It is my experience that an informed theist is more likely to have some understanding of what the atheists of cosmology, neuro-sci and the even more obvious current pseudo-scientists are claiming. Of course there are religious people who are as ignorant as your typical blog thread atheist savant, I'm not talking about the bottom of the barrel where that snark came from.
Like it or not, atheists such as Stephen Hawking have claimed the right to write science fiction in equations and to insist that it be considered real because they can make their equations balance. The extent to which they have to invent stuff to make their equations balance doesn't seem to matter to their fellow atheists in science, though some of them are certainly not happy with the idea that such Lords of Creation don't need to deal with things like observation, actual measurement and generating testable theories.
It might be useful for these guys who create quadrillions of universes our of nothing to consider what they're doing in light of the work of William Thomson, Lord Kelvin, I would guess an even more eminent physicist within the science of his time than Hawking is today. He said:
I often say that when you can measure what you are speaking about, and express it in numbers, you know something about it; but when you cannot measure it, when you cannot express it in numbers, your knowledge is of a meagre and unsatisfactory kind; it may be the beginning of knowledge, but you have scarcely, in your thoughts, advanced to the stage of science, whatever the matter may be.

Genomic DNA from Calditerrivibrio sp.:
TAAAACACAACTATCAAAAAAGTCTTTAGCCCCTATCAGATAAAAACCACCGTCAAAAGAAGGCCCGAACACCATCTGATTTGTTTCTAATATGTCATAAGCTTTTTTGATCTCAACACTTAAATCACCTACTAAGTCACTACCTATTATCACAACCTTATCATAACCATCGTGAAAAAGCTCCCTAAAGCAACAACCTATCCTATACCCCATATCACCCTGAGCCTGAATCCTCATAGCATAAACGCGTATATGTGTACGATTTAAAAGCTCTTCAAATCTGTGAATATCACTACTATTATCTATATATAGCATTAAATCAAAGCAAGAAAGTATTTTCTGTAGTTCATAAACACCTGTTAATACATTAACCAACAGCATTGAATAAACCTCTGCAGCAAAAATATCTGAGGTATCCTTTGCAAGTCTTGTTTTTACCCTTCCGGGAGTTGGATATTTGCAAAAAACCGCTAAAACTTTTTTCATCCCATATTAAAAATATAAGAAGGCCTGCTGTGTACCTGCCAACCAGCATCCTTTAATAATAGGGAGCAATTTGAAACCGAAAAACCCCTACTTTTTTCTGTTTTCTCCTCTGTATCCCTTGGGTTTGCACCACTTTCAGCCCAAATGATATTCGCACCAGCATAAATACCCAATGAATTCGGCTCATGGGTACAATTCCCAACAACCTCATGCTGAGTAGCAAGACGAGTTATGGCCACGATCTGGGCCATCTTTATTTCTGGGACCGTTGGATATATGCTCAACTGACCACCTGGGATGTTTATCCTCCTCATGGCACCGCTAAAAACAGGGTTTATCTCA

In most of his work, he had a definite "something" that could be observed and assertions about it tested, there was a real thing that he could apply his work in measurement to. In his extensive work with an idea that couldn't be, the luminiferous aether, he went through all kinds of intellectual gyrations to make all kinds of definite assertions about it, its nature, its amazing properties, and even its measurement. I am not certain that it was his work on the ather is what led to some attributing the quote to him, in effect "“There is nothing new to be discovered in physics now. All that remains is more and more precise measurement.” made before Einstein published his 1905 papers which demolished Kelvin's work with the aether, which is, today, believed to not exist. From what I gather, it's entire "existence" in 19th century science is due to some physicists believing it was necessary to make their physics and, thus, cosmology come out at a balance. They may be believed to have been rather quaint, today. I'm sure anyone proposing to revive the luminferous aether would be considered a quaint eccentric. But what we're asked to swallow wholesale is an infinitely, literally infinitely, larger and even less evidenced mass of stuff.